Deconstructing the Conversation


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Virtually every audition that you see these days requests a "conversational" read style. But what does that mean really? How do you deconstruct conversational? Here are a few tips that you can use to help you master the conversational read.

Every one of us has a conversational "melody." Simply enough, one of the best ways to start developing your ear is to really listen to yourself while you're having a conversation. Record yourself and listen closely. I'll have my students record their coaching session with me so that they can hear the difference when we're talking conversationally versus when they're reading or performing a script. And yes, there is a very distinct difference.


A lot of the time, the difference is in pacing, in combination with the rhythm of phrasing. We all talk in phrases that contain ideas and clauses that describe the content that we are conveying. Typically, we don't breathe in the middle of our phrases, as that would make us sound very choppy, or it wouldn't make sense. Ideally, you want to keep your thoughts together, your objects together, and your clauses together - and not breathe in the middle of them. We don't usually ever hear ourselves breathe in conversations unless we are talking so fast we can't get all of our words out. Typically we are breathing either at the start of the sentence or maybe the end of a sentence or even at a convenient comma point. In the case of poorly written copy, it is not advisable to try and change the words to sound conversational, however, you can take liberties to put punctuation in your sentence to make them flow better.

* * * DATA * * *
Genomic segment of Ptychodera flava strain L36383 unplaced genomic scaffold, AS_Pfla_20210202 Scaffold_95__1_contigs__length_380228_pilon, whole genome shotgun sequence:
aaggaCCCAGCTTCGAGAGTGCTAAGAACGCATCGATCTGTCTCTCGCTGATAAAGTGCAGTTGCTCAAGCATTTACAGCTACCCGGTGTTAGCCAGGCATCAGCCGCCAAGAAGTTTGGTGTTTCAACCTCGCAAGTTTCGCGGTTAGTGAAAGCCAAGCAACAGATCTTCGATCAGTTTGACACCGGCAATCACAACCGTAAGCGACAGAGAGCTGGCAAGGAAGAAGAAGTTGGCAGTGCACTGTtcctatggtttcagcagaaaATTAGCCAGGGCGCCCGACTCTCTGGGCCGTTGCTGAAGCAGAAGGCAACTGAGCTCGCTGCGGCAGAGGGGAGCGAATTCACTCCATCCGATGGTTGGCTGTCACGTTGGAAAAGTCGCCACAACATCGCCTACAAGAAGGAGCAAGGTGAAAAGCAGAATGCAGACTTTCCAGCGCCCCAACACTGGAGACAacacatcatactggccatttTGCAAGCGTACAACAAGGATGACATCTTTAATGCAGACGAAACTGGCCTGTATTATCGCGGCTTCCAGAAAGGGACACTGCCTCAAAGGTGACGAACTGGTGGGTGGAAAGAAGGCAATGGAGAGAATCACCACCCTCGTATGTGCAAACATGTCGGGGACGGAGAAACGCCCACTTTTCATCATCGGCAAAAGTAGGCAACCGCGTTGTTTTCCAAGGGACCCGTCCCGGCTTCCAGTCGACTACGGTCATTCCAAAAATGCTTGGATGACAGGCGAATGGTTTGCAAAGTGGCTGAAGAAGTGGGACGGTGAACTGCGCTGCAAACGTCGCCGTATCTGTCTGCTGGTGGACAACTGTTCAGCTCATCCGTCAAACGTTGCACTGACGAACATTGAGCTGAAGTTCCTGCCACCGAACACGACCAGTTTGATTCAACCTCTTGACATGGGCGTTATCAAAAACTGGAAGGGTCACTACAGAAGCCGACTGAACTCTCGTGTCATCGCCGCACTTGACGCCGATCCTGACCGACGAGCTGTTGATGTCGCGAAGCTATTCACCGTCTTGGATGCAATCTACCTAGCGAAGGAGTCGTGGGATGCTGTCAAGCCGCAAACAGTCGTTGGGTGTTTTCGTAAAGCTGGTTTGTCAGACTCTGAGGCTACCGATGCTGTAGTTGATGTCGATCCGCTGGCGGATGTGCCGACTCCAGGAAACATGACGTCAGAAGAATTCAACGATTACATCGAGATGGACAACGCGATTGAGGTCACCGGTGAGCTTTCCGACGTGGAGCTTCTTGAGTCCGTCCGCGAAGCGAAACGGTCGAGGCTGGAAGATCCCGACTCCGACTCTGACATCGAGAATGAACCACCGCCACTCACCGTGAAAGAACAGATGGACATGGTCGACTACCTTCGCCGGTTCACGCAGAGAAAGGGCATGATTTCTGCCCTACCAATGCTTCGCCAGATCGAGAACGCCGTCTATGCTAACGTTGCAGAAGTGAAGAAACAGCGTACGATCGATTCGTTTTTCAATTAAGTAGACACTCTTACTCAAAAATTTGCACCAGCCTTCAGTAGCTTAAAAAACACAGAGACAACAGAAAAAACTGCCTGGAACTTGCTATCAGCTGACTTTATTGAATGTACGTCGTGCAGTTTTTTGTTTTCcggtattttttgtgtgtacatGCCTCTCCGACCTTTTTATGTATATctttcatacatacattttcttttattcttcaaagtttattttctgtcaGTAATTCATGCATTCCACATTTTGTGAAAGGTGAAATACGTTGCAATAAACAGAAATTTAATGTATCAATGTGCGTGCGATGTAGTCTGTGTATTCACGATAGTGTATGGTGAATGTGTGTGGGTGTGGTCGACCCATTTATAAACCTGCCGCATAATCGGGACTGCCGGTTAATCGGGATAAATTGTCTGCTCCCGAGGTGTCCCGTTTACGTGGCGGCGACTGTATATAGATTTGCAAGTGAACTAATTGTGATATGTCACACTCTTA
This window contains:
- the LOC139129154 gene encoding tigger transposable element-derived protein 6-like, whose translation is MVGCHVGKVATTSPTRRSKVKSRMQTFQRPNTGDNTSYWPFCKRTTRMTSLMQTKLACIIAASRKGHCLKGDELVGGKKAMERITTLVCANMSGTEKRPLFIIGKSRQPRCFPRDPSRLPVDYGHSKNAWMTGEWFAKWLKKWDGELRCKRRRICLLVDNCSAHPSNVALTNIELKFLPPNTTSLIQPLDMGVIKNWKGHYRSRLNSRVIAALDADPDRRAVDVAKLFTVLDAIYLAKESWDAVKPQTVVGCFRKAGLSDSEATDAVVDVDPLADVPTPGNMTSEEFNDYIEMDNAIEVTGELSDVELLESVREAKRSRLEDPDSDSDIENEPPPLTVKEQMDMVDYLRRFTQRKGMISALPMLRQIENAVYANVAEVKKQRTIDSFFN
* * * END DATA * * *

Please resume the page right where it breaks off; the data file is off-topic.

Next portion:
Remember, It's your job to make the copy sound beautiful, even though it may not be written beautifully. A lot of that has to do with saying it conversationally. When we speak to each other, we don't always speaking in Pulitzer prize-winning sentences - although I would like to think that I do - that but that's not typically the case. So anything that you can do to make it sound more conversational, even a salesy piece of copy or a run-on sentence, the more natural you will make it sound. And the more that your listener won't likely pick up on the mistake or notice the weirdly written phrases. And the better you've done your job!


Much love and Keep on rockin' your biz!

XOXO,


Anne

About the Author: Anne Ganguzza is a full-time voice talent and award-winning director and producer who works with students to develop their voice over and business skills - including VO demo training and production. She specializes in Conversational Commercial and Narration styles, including Corporate, E-Learning, Technology, Healthcare - Medical, Telephony, and On-Hold.  Located in Orange County, CA, Anne offers private coaching and mentoring services to students in person and via Skype, ipDTL or Zoom.  


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